Infant Solids Nutrition – Introducing Solid Foods Into The Diet
Infant solids nutrition is introduced at about age 4-6 months when the infant has reached a stage of physical and physiological development signaling that the child is now ready for solid foods as part of the diet. The infant has now depleted their iron stores and must now take in iron and the infant now has the ability to sit up. If the infant has been fed either breast milk or iron fortified infant formula, then the infant will not really need solid foods before the age of six months, so infant solids nutrition can be delayed until then.
The foods that the infant should be feed are still largely liquefied and include pureed foods such as liquefied cereals, fruits and vegetables.
What makes the infant finally ready for solid foods? Various physiological changes have occurred that signal the child’s readiness to add more variety to the child’s diet. Such changes include an increased level of digestive enzymes making it possible to digest other nourishment, and the infant can now maintain an adequate level of hydration, allowing for solids to be added in addition to the continuation of milk.
Other developments include the ability for the infant’s tongue to now transfer food to the back of the mouth where it can now be swallowed at age 4-6 months instead of pushing it back out with the tongue, which is what occurs if attempts at feeding the child solid foods, is attempted prior to 4-6 months. The baby is also now able to move its hand to its mouth which is necessary for self-feeding and to control its head and neck movements while sitting up.
By the end of the baby’s first year when they are generally standing by themselves and have begun to walk the diet can be expanded further with small pieces of bite-size pieces of table foods and more different textures of foods.
Introduction of solid foods should also be done gradually in order to determine how well the baby tolerates this introduction to something new and to determine whether allergies are developing for a particular food. Foods should have a soft texture to prevent choking. Many infants can develop food allergies to cow’s milk, egg whites and wheat, thus these foods should not be introduced before the baby reaches the age of one year. If there is a strong family history of allergies to eggs these should not be introduced to the baby before age 2 and foods such as peanuts, tree nuts, shellfish and fish should not be introduced before age 3. By delaying potentially allergy producing foods until the child is older this gives the child more time to develop their fledgling immune systems.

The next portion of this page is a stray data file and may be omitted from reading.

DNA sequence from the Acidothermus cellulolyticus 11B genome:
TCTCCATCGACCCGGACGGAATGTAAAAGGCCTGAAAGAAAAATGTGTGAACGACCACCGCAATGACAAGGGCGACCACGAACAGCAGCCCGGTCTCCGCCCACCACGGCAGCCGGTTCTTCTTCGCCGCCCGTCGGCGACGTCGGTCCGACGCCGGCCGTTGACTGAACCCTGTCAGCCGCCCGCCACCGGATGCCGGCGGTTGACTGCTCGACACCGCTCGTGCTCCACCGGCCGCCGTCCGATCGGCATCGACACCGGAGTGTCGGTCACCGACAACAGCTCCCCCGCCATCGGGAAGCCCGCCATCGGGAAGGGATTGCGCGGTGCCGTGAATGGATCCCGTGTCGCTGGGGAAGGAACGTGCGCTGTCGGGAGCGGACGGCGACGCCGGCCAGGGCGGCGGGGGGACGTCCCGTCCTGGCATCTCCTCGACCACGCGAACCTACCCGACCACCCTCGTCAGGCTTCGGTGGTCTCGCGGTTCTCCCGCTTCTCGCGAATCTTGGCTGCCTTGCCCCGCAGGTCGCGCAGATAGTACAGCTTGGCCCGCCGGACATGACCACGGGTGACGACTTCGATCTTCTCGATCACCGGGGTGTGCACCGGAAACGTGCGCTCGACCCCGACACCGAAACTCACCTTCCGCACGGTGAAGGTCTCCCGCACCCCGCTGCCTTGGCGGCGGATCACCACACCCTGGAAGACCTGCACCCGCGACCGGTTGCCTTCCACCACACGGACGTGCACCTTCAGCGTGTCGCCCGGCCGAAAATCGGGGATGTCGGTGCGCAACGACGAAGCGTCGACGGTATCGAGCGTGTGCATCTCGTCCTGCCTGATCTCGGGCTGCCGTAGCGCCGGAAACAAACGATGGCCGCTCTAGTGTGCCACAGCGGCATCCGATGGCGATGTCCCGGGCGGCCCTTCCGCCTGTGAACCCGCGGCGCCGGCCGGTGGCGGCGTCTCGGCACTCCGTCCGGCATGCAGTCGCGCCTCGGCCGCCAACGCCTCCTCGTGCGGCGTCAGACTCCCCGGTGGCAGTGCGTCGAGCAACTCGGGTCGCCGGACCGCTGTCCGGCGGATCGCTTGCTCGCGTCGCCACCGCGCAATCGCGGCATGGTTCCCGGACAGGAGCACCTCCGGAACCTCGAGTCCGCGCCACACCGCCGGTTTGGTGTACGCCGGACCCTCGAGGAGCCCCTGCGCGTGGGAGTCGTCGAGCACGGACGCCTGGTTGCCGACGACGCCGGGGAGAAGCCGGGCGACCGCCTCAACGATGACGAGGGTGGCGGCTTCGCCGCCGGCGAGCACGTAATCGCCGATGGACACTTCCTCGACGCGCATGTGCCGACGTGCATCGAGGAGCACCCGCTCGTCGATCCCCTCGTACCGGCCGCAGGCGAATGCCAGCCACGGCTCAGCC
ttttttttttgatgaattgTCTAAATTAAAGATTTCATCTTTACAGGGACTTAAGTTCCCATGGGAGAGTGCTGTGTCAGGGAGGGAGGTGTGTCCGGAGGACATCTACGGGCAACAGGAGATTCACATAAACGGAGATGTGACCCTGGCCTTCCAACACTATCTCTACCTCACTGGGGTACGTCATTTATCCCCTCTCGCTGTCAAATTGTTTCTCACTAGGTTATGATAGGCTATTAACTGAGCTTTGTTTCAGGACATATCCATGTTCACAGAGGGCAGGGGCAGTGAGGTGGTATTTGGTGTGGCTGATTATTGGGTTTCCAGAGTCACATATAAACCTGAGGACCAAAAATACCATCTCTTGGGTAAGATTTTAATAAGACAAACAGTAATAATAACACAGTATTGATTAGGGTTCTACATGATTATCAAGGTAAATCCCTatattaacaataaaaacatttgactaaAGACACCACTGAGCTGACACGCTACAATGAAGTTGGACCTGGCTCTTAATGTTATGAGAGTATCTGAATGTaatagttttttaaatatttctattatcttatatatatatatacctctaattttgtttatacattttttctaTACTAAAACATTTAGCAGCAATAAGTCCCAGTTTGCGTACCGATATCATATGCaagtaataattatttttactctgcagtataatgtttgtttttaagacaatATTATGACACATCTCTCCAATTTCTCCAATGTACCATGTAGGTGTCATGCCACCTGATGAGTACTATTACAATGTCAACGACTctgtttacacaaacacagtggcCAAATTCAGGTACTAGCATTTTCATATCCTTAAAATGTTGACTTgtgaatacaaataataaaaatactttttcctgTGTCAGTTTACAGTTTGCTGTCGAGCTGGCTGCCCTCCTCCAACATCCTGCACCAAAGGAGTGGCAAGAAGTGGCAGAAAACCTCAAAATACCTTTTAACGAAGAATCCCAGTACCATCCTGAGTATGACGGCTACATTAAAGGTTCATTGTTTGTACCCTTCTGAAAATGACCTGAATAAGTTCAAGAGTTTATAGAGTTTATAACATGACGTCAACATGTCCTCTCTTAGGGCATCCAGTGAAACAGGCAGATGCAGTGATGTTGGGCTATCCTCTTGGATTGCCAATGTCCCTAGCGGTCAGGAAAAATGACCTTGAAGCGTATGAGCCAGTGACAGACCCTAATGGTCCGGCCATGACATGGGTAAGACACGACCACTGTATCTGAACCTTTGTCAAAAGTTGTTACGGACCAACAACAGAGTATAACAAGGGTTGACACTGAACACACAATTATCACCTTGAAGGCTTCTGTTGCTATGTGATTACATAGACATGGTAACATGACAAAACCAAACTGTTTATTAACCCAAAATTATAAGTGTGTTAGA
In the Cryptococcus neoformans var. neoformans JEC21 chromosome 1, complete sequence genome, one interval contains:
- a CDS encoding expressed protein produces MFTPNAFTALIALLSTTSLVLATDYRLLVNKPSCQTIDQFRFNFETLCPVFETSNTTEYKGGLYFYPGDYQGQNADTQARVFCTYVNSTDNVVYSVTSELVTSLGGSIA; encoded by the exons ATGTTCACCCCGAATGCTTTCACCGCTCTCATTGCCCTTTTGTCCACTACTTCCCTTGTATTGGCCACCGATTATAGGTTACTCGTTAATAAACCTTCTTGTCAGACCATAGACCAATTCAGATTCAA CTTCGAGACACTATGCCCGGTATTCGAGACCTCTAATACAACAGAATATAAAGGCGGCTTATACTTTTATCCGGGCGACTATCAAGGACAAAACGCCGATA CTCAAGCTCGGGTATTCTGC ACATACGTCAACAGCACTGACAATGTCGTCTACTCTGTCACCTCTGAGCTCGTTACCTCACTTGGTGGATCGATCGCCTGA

By introducing solid foods gradually the child can have the best opportunity to experience a variety of foods and expand their diet safely. In addition, feeding the baby the appropriate types of foods as the child gets older will prevent unwanted problems later on with early childhood dental carries, iron deficiency anemia, diarrhea and failure to thrive, which can result in delays in cognitive skills, motor skills and language skills.
Failure to thrive can result from many situations such as giving the baby excessive amounts of inappropriate foods such as fruit juice, low fat or skim milk, improper formula preparation, inappropriate food selection, and poverty and food shortage. Most of these however, can be prevented by following proper guidelines for infant solids nutrition.
For a great video series on introducing solid foods to infants click on the link to webmd.com
For more information about infant solids nutrition click on the link to medical.gerber.com
For other information on nutrition including infant solids nutrition some great references are:
• Nutrition – Fourth Edition by Paul Insel, Don Ross, Kimberley McMahon, and Melissa Bernstein
Nutrition and Pregnancy
Nutrition During Pregnancy
Nutrition After Pregnancy
Alcohol and Diet
Nutrition Eating Disorders
Exercise and Vitamins
Nutrition and Exercise
Cooking and Nutrition
Nutrients In Food
Energy From Food
Water and Nutrition
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